Stuck with a problem that you can’t figure out? Having trouble generating ideas?
One of the things that the mind is very good at is coming up with potential pitfalls. And all of us have found ourselves trapped with recurring negative thoughts that make it hard to do any creative thinking.
Sometimes changing the process or framework for thinking about the problem can help.
My son was stuck with a paper he needed to write, and I shared with him my favorite non-technical solution for brainstorming: post-its on a wall.
Using one post-it per thought, idea, or quote (his was a research paper) you generate a stack of post-its (or carry it around with you on a walk if you need to get into a new physical space to get out of a pattern of pessimistic thoughts). The key is to mentally “turn off” the internal critic. Mentally instruct yourself not to judge any idea as good or bad….
Later, find a large wall and start putting the post-its up on the wall in groups. You can name these groups by creating a post it with BOLD LETTERS.
The nice thing about the post-it strategy is that you can rearrange the ideas as often as you want.
As he discovered, once you have your ideas organized in some fashion on a wall, you begin to look at relationships between ideas, and you activate the spatial (right side) of the brain which seems more involved in creative thought.
A related idea seems to be helping someone else I am working with: an extremely talented woman who found her career in one of those dead ends that most of us face at some point (a product that we have devoted our career to is suddenly no longer relevant or we end up in an extremely narrow field and we anger or disappoint someone who has the capacity to end our career…).
She needed to “re-envision” professional success.
But every time she tried, negative thoughts about the past blocked her from getting into the creative state of mind that would lead to new solutions. She would get stuck in thoughts about her “failure.”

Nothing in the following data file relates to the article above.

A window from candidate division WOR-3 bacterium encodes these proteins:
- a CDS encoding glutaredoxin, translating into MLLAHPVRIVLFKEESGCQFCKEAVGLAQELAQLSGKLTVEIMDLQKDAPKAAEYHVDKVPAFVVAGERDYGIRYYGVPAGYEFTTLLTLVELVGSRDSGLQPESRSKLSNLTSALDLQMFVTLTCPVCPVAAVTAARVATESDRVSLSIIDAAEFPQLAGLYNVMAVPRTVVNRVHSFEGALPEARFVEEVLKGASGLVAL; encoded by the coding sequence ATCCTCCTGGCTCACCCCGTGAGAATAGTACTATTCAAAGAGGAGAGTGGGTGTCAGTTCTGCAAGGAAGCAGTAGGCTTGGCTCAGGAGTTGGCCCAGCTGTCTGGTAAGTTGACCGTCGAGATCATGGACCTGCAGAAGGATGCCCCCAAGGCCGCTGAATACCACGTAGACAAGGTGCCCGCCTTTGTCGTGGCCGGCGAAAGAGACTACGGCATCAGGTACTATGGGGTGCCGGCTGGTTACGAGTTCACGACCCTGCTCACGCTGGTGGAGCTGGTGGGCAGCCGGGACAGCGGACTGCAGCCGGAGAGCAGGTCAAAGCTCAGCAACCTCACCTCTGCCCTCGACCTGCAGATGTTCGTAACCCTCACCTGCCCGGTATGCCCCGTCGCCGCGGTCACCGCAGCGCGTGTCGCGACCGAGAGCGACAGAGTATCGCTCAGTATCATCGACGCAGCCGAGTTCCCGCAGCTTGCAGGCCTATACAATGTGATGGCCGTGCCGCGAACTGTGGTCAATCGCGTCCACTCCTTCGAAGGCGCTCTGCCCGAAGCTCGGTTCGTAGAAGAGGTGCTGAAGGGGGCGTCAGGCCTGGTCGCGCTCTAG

We worked on this using the traditional approaches of cognitive behavioral therapy – which focus on developing more realistic appraisals of a situation – directly engaging the obstructing thoughts and trying to modify them.
We spent weeks on it and didn’t seem to be getting anywhere.
Then, I suggested that she try mind mapping and I invited her to use MindMeister (my current online favorite application for mind mapping).
A few days later she wrote –
“I found the use of mind maps to be very helpful in getting past the mental block that I have (had?) with regard to any constructive thinking about my future.”
The neat thing about mind maps is that “playing” with the map is actually useful… so, if you have gotten started with a map and you find yourself stuck, you can fool around with fonts, backgrounds and images and the process of doing that kind of fiddling with the details can help get you back in a more playful and creative frame of mind.
The picture at right is someone else’s mind map for “productivity” – and it illustrates how the fooling around process can create a different perspective on a seemingly dry topic.
Try it out. Stuck with a problem or project? Get visual and see if doesn’t help you get out of the see of recurring thoughts, or the blank wall with no ideas….